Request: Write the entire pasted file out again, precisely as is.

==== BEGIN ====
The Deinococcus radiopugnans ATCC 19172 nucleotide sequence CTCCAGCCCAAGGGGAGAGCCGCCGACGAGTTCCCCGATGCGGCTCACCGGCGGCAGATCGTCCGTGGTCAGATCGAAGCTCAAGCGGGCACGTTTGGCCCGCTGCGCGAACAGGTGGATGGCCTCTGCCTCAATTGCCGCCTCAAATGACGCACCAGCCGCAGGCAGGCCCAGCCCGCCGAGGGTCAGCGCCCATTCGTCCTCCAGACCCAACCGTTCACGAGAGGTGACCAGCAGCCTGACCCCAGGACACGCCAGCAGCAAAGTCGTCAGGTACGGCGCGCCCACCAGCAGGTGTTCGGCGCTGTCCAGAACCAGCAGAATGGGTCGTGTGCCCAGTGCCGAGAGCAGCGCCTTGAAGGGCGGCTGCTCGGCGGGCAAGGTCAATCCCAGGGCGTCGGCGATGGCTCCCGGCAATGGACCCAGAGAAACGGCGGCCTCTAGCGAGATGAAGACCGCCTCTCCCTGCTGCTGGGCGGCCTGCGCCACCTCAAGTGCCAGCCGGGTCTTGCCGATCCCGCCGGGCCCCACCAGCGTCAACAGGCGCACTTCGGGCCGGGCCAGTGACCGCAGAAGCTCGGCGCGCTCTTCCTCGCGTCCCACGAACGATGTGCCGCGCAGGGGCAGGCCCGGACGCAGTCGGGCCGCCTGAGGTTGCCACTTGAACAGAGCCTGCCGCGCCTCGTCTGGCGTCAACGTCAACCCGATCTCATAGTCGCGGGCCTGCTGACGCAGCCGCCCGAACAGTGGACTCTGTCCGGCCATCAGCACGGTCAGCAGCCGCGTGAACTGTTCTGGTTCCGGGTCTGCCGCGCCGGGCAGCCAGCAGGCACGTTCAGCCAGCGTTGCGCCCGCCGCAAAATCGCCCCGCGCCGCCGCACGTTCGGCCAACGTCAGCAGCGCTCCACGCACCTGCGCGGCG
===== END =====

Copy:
The Deinococcus radiopugnans ATCC 19172 nucleotide sequence CTCCAGCCCAAGGGGAGAGCCGCCGACGAGTTCCCCGATGCGGCTCACCGGCGGCAGATCGTCCGTGGTCAGATCGAAGCTCAAGCGGGCACGTTTGGCCCGCTGCGCGAACAGGTGGATGGCCTCTGCCTCAATTGCCGCCTCAAATGACGCACCAGCCGCAGGCAGGCCCAGCCCGCCGAGGGTCAGCGCCCATTCGTCCTCCAGACCCAACCGTTCACGAGAGGTGACCAGCAGCCTGACCCCAGGACACGCCAGCAGCAAAGTCGTCAGGTACGGCGCGCCCACCAGCAGGTGTTCGGCGCTGTCCAGAACCAGCAGAATGGGTCGTGTGCCCAGTGCCGAGAGCAGCGCCTTGAAGGGCGGCTGCTCGGCGGGCAAGGTCAATCCCAGGGCGTCGGCGATGGCTCCCGGCAATGGACCCAGAGAAACGGCGGCCTCTAGCGAGATGAAGACCGCCTCTCCCTGCTGCTGGGCGGCCTGCGCCACCTCAAGTGCCAGCCGGGTCTTGCCGATCCCGCCGGGCCCCACCAGCGTCAACAGGCGCACTTCGGGCCGGGCCAGTGACCGCAGAAGCTCGGCGCGCTCTTCCTCGCGTCCCACGAACGATGTGCCGCGCAGGGGCAGGCCCGGACGCAGTCGGGCCGCCTGAGGTTGCCACTTGAACAGAGCCTGCCGCGCCTCGTCTGGCGTCAACGTCAACCCGATCTCATAGTCGCGGGCCTGCTGACGCAGCCGCCCGAACAGTGGACTCTGTCCGGCCATCAGCACGGTCAGCAGCCGCGTGAACTGTTCTGGTTCCGGGTCTGCCGCGCCGGGCAGCCAGCAGGCACGTTCAGCCAGCGTTGCGCCCGCCGCAAAATCGCCCCGCGCCGCCGCACGTTCGGCCAACGTCAGCAGCGCTCCACGCACCTGCGCGGCG